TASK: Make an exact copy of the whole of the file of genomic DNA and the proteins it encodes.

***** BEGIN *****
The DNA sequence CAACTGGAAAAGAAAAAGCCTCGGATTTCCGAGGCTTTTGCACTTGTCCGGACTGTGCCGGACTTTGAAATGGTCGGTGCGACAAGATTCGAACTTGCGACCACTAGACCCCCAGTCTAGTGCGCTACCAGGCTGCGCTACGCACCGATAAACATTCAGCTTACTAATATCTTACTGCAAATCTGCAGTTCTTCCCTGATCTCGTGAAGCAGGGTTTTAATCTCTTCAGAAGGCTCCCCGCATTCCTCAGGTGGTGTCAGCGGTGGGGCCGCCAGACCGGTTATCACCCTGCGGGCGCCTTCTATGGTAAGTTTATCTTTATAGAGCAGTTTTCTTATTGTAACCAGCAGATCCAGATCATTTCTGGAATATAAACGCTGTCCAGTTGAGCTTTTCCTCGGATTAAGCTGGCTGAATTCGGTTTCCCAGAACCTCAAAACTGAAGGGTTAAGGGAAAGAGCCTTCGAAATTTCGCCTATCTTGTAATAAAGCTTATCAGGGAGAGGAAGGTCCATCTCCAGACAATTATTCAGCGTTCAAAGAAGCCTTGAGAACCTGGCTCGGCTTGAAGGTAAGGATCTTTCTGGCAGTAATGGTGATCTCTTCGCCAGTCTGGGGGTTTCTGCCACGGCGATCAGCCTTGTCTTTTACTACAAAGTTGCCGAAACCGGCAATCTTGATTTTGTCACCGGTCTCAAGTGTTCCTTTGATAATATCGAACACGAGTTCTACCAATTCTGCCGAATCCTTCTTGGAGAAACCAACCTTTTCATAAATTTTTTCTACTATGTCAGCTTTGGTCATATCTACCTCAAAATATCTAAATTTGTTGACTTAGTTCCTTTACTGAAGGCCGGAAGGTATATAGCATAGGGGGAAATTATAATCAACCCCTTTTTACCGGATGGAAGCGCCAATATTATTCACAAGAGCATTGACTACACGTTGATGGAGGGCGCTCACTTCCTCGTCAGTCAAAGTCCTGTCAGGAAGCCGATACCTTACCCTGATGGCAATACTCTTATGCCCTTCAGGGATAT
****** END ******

The DNA sequence CAACTGGAAAAGAAAAAGCCTCGGATTTCCGAGGCTTTTGCACTTGTCCGGACTGTGCCGGACTTTGAAATGGTCGGTGCGACAAGATTCGAACTTGCGACCACTAGACCCCCAGTCTAGTGCGCTACCAGGCTGCGCTACGCACCGATAAACATTCAGCTTACTAATATCTTACTGCAAATCTGCAGTTCTTCCCTGATCTCGTGAAGCAGGGTTTTAATCTCTTCAGAAGGCTCCCCGCATTCCTCAGGTGGTGTCAGCGGTGGGGCCGCCAGACCGGTTATCACCCTGCGGGCGCCTTCTATGGTAAGTTTATCTTTATAGAGCAGTTTTCTTATTGTAACCAGCAGATCCAGATCATTTCTGGAATATAAACGCTGTCCAGTTGAGCTTTTCCTCGGATTAAGCTGGCTGAATTCGGTTTCCCAGAACCTCAAAACTGAAGGGTTAAGGGAAAGAGCCTTCGAAATTTCGCCTATCTTGTAATAAAGCTTATCAGGGAGAGGAAGGTCCATCTCCAGACAATTATTCAGCGTTCAAAGAAGCCTTGAGAACCTGGCTCGGCTTGAAGGTAAGGATCTTTCTGGCAGTAATGGTGATCTCTTCGCCAGTCTGGGGGTTTCTGCCACGGCGATCAGCCTTGTCTTTTACTACAAAGTTGCCGAAACCGGCAATCTTGATTTTGTCACCGGTCTCAAGTGTTCCTTTGATAATATCGAACACGAGTTCTACCAATTCTGCCGAATCCTTCTTGGAGAAACCAACCTTTTCATAAATTTTTTCTACTATGTCAGCTTTGGTCATATCTACCTCAAAATATCTAAATTTGTTGACTTAGTTCCTTTACTGAAGGCCGGAAGGTATATAGCATAGGGGGAAATTATAATCAACCCCTTTTTACCGGATGGAAGCGCCAATATTATTCACAAGAGCATTGACTACACGTTGATGGAGGGCGCTCACTTCCTCGTCAGTCAAAGTCCTGTCAGGAAGCCGATACCTTACCCTGATGGCAATACTCTTATGCCCTTCAGGGATAT